The Danger of Legislating On What Ifs


Note: this is a post from the old blog, but one that came up recently in conversation, so I wanted to bring it up again here

This is a fairly common argument that I hear against abortion. It usually goes something like this: A girl is walking along the street/in a dark room alone with her uncle/drunk and underage at a party and is raped, and as a result she gets pregnant. Well, would you allow her to get an abortion in such circumstances? Even some pro-life people falter and say yes, in such a case I would not prohibit her from getting an abortion. Punchline: well, if that girl had gotten that abortion, I would not be here today. OH MY GOD cheers all round what a twist how fascinating what if she had really had that abortion?!

Let me counter that with a what if of my own. I know someone whose mother not only wanted to terminate her pregnancy while pregnant with him, she actually had an (albeit illegal and makeshift) abortion, and yet he survived. She took it as a sign and had him, and did not regret it. That person is my boyfriend. The man I believe to be the love of my life, someone that I don’t know how I would live without, would not be here if that abortion had been successful. I should be the first to decry it and say it should never be allowed, right? Ehm no. Wrong.

While making for good rhetoric and appealing to human emotion, there are dangers to using a “what if” mentality when passing laws. What if I had crossed the street without looking five minutes earlier when that car came tearing around the corner? It is illegal to cross the street without looking! While we’re at it, no more corners on roads!

What if my boyfriend’s mother and father had not had sex in that exact instant to make up the unique genetic combination that is my boyfriend? What if, at that moment, his mother decided she was too tired or just didn’t feel like it, and therefore he ceased to be? OH NOES that’s it, it is illegal for a woman to sexually refuse her husband, because how many other lives that am I emotionally attached to would not be here if women could choose when to have sex?

Living in the past with a what if mentality is not healthy, and using it in rhetoric to tug people’s heartstrings is just plain dishonest. Life is made up of endless little decisions to make and directions to take, you can never know how many infinite number of ulterior possible realities could have come about by taking any one of those different paths, nor can you know if any of them would have been better or worse. The smugness of hindsight is not something I want to use when restricting a person’s freedom.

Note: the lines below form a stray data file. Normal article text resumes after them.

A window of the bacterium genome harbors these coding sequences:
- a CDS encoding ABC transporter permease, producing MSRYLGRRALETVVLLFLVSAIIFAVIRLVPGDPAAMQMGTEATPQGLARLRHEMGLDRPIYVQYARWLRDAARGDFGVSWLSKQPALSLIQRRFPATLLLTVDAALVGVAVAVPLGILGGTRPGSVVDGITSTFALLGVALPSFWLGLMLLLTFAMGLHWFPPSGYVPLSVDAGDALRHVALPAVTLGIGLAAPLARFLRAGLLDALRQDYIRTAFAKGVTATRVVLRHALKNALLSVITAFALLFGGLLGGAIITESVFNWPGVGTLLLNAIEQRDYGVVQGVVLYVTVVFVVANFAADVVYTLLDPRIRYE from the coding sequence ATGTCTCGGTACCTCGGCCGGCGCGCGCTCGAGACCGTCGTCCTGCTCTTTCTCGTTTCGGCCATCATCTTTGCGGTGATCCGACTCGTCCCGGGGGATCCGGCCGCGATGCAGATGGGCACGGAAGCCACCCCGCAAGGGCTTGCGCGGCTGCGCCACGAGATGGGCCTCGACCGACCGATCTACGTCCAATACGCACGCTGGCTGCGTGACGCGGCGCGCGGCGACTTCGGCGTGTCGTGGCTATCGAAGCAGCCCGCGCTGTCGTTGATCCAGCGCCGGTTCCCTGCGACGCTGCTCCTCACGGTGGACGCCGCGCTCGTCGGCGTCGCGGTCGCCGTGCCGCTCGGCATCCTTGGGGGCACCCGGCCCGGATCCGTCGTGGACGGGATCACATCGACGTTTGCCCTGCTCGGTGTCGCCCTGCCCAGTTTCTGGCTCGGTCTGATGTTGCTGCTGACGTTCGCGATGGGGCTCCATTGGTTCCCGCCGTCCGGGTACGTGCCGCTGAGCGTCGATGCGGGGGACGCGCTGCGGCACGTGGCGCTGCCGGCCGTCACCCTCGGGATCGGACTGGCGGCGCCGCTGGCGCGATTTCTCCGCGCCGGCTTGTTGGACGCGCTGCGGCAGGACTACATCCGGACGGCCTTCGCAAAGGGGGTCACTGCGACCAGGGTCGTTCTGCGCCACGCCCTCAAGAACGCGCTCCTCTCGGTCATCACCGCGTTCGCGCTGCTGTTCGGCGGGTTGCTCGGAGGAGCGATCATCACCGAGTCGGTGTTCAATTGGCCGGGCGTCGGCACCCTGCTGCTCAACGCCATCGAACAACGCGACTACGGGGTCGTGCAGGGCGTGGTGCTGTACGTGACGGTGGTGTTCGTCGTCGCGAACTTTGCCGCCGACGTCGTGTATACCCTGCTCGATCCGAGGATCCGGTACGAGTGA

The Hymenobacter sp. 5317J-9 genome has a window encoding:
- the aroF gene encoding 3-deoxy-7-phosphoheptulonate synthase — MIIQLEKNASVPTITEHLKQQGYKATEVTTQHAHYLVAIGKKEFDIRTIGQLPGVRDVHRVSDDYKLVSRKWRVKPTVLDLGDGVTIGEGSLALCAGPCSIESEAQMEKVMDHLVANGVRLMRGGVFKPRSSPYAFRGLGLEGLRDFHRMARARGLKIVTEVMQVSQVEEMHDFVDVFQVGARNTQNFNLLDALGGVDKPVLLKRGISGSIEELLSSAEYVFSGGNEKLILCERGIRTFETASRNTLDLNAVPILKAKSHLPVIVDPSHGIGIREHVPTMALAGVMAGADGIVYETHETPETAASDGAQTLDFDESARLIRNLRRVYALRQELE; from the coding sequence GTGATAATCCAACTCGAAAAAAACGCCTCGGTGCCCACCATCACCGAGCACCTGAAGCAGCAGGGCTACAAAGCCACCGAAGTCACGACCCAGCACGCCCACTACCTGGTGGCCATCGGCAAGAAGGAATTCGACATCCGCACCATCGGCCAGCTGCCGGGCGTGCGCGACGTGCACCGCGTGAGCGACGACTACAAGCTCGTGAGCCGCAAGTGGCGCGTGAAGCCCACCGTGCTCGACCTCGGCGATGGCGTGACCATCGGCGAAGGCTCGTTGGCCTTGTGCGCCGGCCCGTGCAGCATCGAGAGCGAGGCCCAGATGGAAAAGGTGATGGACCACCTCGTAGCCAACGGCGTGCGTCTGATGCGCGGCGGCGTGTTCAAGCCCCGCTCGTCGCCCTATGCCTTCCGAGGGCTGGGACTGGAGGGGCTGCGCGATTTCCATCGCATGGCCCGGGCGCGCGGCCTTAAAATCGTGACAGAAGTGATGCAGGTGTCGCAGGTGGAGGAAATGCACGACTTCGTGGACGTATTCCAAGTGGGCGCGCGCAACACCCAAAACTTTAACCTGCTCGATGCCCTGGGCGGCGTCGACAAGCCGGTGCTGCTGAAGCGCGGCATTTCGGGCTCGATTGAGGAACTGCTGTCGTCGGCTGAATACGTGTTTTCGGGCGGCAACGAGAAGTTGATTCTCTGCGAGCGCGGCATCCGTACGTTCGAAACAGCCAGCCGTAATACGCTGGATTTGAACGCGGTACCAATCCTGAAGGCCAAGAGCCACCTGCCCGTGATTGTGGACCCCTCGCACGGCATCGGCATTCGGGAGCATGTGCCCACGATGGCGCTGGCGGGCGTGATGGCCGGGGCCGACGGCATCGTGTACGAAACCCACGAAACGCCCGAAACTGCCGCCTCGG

So if you ever hear this line of reasoning in the abortion debate call it out for what it really is, an emotional appeal to cover up the utter lack of logic it possesses as an argument

Comments

  1. Siobhan says

    What if we spent all our time answering every “what if” question with another “what if” question?!?! (Joking. Don’t answer that.)

    • thoughtsofcrys says

      I’m confused. Do you often encounter people shaming women for having children in your life? In my experience, it is usually the opposite that happens

      • dannorth says

        It seems to be the reason why in many places in the US there is a need for escorts to enter abortion clinics. There are hordes of anti-abortion activists trying to stop the patients.

  2. sonofrojblake says

    ” if that girl had gotten that abortion, I would not be here today.”

    “… and the world would be a slightly more honest and rational place as a result. I see your point – abortion should be available free and on demand, for all women. I totally agree. Wait – that was what you meant, right?”

  3. Loren Petrich says

    A related argument against abortion is “Look who would get aborted”, citing notables who had lots of brothers and sisters. If their mothers had gotten abortions because of having had too many children, then those notables would never have existed, and we would be much worse off because of it. But that argument can be turned around. Consider all these women who had been pregnant on these dates. If they got abortions, who would have gotten aborted?

    Julia Vipsania Agrippina in 12 CE
    Julia Augusta Agrippina in 37 CE
    Maria Alexandrovna Blank in 1869
    Ekaterina Geladze in 1878
    Sara Ann Delano in 1881
    Rosa Maltoni in 1883
    Klara Poelzl in 1888
    Franziska Tiefenbrunn in 1892
    Wen Qimei in 1893
    Marian Oldenhausen in 1897
    Anna Maria Heyder in 1899
    Maria Schefferling in 1905
    Lynetta Putnam in 1930
    Dorothy Emma Howell in 1947
    Pauline LaFon in 1947
    Dell Cassidy in 1948
    Betty Broder in 1952
    Hamida al-Attas in 1956
    Stanley Ann Dunham in 1961

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